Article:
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South Salt Lake • Aimee Devine's classroom showed all the trappings of the last week of school on Thursday.

A handwritten note on the white board said, "The last lesson ... Engineering!" And Devine's students were voting on whether to play a game of Heads Up Seven Up or listen to their teacher read a book.

Alianza Academy, a charter school with two campuses in Granite School District's boundaries, opened in 2011, touting a technology-enhanced education with an eye toward teaching racially diverse and low-income students.

But what would have been the school's fifth year will end Friday — just three days after students returned from summer break.

"It's really sad," Devine said. "This school is a haven for kids who are different."

After being put on probation last year due to concerns about its test scores and budget, Alianza was one of two charter schools tapped last week for termination by the state Charter School Board. The board's decision was preliminary, with the option to request a hearing and appeal the closure.

Administrators at the Wasatch Institute of Technology, the second school facing closure, elected to voluntarily suspend their charter. But Alianza Academy, which operates campuses in West Valley City and South Salt Lake, was expected to continue operations.

"We are planning on opening our doors and appealing," Alianza Academy Executive Director Brian Babb said last week.

The school opened on Wednesday, but the appeal went up in smoke after too few students arrived for classes.

Like a run on a bank, Babb said, the charter was forced to close down after news of a pending termination prompted parents to withdraw their children.

"The fear in response to that article made it impossible to have the student body we need," he said.

Parents were informed of the closure in an email late Wednesday night.

Babb said 340 children were enrolled for the 2015-2016 school year, and the school's budget could operate with a minimum of 290 students. But only 270 students were left by the first day of school.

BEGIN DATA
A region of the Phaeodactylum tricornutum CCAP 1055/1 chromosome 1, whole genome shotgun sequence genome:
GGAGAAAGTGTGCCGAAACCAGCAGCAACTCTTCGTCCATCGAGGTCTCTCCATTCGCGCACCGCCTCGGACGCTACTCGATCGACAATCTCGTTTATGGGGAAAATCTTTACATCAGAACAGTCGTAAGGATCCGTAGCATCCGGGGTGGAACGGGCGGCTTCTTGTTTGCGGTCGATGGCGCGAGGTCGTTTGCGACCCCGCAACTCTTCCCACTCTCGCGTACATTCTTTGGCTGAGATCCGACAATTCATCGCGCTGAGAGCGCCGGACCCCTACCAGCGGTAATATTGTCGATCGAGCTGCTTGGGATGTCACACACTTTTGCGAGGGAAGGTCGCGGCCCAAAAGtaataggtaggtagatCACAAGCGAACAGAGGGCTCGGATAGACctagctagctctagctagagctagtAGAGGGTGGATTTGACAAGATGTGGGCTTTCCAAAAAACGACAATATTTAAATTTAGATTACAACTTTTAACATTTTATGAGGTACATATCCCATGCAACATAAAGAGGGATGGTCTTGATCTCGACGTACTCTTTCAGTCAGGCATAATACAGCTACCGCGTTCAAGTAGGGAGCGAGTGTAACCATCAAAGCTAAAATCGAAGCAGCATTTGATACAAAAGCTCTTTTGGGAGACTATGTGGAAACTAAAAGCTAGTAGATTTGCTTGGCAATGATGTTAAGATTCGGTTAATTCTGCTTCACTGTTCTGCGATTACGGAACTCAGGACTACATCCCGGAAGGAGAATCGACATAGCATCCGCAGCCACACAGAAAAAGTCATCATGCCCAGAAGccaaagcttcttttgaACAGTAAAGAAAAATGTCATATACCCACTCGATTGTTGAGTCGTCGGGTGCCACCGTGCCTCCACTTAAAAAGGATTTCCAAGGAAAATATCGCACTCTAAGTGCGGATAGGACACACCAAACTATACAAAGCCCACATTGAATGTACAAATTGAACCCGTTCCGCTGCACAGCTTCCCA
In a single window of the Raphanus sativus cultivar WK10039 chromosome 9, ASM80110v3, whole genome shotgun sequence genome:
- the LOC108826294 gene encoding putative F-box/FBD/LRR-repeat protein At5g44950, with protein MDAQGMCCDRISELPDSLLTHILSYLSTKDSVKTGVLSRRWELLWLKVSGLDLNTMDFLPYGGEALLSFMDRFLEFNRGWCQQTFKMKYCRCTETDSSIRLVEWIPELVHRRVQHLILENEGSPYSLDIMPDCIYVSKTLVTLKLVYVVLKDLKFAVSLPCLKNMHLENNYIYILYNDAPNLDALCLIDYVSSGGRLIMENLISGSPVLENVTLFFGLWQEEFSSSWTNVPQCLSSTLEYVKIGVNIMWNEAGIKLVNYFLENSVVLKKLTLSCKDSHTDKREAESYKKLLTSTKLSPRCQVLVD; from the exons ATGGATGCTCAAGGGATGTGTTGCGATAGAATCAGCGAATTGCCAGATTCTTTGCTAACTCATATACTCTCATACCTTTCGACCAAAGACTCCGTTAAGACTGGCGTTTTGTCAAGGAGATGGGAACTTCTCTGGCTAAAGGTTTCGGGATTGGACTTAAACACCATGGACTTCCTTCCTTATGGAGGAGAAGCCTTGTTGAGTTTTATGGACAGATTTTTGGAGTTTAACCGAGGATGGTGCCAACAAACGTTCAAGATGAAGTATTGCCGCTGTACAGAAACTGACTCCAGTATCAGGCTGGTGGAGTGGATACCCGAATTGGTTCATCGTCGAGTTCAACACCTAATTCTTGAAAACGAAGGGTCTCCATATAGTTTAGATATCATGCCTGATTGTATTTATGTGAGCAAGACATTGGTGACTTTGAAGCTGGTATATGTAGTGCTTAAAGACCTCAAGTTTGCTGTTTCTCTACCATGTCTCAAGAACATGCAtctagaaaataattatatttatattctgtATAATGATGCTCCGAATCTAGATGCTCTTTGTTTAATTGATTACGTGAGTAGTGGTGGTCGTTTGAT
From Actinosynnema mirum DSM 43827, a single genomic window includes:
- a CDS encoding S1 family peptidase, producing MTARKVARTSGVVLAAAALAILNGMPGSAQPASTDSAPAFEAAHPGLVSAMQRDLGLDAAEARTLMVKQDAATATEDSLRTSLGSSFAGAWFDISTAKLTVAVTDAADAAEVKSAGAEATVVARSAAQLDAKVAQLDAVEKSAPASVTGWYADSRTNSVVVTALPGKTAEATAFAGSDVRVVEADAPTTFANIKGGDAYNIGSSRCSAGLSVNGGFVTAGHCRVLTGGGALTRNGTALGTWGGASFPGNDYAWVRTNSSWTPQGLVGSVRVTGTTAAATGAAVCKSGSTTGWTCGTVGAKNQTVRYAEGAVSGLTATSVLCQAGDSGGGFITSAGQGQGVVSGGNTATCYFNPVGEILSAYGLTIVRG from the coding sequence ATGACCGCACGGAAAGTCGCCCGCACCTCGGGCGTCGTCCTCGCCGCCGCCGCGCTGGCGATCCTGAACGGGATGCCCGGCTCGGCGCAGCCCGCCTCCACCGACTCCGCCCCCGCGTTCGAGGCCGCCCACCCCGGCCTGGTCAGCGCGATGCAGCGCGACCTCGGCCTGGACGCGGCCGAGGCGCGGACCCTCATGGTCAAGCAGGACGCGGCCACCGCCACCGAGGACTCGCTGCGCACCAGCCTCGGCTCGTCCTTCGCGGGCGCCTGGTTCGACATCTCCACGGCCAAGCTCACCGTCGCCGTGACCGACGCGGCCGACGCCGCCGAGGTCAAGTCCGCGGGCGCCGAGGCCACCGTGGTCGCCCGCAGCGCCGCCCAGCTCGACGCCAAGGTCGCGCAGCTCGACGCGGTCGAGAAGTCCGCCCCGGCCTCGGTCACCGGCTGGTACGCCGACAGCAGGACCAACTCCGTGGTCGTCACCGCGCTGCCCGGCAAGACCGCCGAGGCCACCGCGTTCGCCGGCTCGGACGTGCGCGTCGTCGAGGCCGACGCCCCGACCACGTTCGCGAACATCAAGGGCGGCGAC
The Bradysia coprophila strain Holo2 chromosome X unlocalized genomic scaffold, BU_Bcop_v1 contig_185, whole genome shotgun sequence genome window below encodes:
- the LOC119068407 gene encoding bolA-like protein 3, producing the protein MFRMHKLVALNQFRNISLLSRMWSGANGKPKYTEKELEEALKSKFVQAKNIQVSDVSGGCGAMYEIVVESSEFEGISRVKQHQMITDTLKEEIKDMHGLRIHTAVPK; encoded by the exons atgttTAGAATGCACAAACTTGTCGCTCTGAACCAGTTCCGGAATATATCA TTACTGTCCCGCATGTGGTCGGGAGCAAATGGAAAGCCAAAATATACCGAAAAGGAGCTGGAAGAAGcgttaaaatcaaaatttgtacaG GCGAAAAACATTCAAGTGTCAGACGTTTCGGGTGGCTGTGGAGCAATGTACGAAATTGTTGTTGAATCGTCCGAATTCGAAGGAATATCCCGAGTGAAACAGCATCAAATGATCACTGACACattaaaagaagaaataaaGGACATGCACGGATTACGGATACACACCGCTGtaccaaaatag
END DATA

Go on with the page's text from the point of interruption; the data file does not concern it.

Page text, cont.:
The staff is working with other charters to help relocate children, Babb said, and many are expected to return to traditional public schools. "Every student has a right to return to their school district and rejoin their public school," he said.

Lisa Middlemas, whose two sons have attended the school since its founding in 2011, said the announcement was a "total shock."

"You just have the rug pulled out from under you," she said. "The whole morning was pretty much full of tears at the school."

She said she appreciated the small class sizes and individualized instruction at Alianza Academy. And she was glad her son, who is mixed-race, could attend a school with a diverse student body.

"I personally love the demographics of having a higher minority population," Middlemas said. "You just don't get that in Utah."

But she also acknowledged that the school experienced "growing pains."

It was hard for the school to find a staff tht fits the charter's "vision," she said, which led to high turnover in teachers when one of her sons was in fourth grade.

"He had three different teachers all year because two teachers quit," she said.

Alianza Academy was put on probation last year by the state Charter School Board due to low test scores and problems with its budget, contracts and special education services. The school hired a new executive director — Babb — and was in the process of correcting other problems as part of its probation.

But Babb said the charter school board's action stoked a panic that ended any chance to maintain operations.

"We didn't get the opportunity to make our case," he said. "The way in which that decision was made and released to the press really circumvented our due process rights."

Middlemas said the 2014-2015 school year was "phenomenal," and parents were optimistic that the school had found its footing.

She said her family intended to stay with Alianza Academy until her sons aged out after eighth grade, but would likely return to enrolling at their neighborhood school in Sandy.

"I think we're going to stick with public, because I don't want to have to go through something like this again," she said.